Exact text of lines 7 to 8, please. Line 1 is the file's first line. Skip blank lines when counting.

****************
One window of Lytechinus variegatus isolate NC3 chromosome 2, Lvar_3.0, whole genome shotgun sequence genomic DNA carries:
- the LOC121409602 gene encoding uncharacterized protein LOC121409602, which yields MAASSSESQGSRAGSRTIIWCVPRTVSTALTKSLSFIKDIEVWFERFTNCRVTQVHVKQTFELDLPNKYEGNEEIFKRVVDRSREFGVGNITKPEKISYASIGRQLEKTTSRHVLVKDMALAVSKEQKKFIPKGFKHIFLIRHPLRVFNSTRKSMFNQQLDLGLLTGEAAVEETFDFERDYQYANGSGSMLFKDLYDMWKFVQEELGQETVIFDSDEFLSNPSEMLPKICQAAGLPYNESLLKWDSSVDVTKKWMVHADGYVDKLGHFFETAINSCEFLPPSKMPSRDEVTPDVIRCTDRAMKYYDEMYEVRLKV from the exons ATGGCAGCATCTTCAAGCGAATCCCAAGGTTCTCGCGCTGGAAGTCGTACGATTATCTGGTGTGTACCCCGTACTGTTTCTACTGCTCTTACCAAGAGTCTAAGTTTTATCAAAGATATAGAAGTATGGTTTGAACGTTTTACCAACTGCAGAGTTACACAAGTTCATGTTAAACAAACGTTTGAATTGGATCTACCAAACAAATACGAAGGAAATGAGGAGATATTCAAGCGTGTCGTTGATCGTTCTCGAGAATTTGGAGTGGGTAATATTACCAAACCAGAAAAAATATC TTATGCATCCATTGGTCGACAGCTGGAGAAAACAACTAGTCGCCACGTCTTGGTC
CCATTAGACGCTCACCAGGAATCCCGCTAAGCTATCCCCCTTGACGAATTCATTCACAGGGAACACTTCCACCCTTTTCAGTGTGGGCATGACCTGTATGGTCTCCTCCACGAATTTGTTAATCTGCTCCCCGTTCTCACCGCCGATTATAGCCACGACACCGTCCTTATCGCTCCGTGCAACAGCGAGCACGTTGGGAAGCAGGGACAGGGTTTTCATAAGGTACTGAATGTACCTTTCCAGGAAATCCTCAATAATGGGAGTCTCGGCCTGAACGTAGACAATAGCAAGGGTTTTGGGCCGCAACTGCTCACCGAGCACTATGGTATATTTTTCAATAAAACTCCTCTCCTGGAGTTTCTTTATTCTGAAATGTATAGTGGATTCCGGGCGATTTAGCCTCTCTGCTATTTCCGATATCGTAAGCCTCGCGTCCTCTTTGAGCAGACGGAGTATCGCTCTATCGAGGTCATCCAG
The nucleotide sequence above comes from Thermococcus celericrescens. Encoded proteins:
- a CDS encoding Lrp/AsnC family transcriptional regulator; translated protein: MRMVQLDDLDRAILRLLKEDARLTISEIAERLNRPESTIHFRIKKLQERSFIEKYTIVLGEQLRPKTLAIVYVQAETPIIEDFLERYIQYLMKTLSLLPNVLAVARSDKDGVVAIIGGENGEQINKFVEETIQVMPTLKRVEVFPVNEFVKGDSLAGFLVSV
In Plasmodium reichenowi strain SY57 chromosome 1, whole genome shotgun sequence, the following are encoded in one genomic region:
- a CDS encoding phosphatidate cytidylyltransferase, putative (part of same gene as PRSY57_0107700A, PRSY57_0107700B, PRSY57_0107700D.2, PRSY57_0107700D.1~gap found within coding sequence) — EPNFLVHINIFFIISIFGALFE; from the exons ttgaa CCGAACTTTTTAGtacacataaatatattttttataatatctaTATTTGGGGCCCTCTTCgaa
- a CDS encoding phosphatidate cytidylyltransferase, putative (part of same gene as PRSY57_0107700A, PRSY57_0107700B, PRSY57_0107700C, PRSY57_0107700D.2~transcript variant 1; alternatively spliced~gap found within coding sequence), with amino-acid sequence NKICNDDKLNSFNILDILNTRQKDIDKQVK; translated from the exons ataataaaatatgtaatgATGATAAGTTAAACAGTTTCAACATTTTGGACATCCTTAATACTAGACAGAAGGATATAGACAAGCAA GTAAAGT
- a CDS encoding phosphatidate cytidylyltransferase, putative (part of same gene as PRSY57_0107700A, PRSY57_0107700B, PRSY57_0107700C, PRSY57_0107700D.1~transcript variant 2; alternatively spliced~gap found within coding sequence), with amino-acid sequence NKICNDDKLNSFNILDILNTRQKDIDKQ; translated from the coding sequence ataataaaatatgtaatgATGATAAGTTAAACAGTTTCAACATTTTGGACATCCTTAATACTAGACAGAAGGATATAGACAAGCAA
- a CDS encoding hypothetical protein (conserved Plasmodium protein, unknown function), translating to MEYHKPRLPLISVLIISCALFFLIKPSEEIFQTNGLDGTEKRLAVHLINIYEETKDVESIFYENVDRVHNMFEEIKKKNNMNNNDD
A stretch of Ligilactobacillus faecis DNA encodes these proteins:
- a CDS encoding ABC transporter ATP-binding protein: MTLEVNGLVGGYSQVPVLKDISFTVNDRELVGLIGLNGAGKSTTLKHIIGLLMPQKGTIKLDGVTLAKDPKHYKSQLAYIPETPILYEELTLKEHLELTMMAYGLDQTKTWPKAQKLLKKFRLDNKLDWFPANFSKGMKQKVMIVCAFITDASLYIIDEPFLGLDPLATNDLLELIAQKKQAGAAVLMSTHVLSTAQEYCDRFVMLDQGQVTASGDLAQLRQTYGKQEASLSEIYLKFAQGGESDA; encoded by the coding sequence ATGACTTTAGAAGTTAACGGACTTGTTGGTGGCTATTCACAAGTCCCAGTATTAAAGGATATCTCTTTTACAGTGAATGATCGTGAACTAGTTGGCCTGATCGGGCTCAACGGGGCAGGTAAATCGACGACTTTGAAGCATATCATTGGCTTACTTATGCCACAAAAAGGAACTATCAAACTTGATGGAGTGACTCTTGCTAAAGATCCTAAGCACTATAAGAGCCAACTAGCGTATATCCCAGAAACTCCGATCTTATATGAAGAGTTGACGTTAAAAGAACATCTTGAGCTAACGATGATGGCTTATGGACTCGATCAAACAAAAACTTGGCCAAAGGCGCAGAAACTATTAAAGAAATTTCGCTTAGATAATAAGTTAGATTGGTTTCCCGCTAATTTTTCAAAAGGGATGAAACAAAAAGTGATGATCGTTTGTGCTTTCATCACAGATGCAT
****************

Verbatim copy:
- a CDS encoding phosphatidate cytidylyltransferase, putative (part of same gene as PRSY57_0107700A, PRSY57_0107700B, PRSY57_0107700D.2, PRSY57_0107700D.1~gap found within coding sequence) — EPNFLVHINIFFIISIFGALFE; from the exons ttgaa CCGAACTTTTTAGtacacataaatatattttttataatatctaTATTTGGGGCCCTCTTCgaa
- a CDS encoding phosphatidate cytidylyltransferase, putative (part of same gene as PRSY57_0107700A, PRSY57_0107700B, PRSY57_0107700C, PRSY57_0107700D.2~transcript variant 1; alternatively spliced~gap found within coding sequence), with amino-acid sequence NKICNDDKLNSFNILDILNTRQKDIDKQVK; translated from the exons ataataaaatatgtaatgATGATAAGTTAAACAGTTTCAACATTTTGGACATCCTTAATACTAGACAGAAGGATATAGACAAGCAA GTAAAGT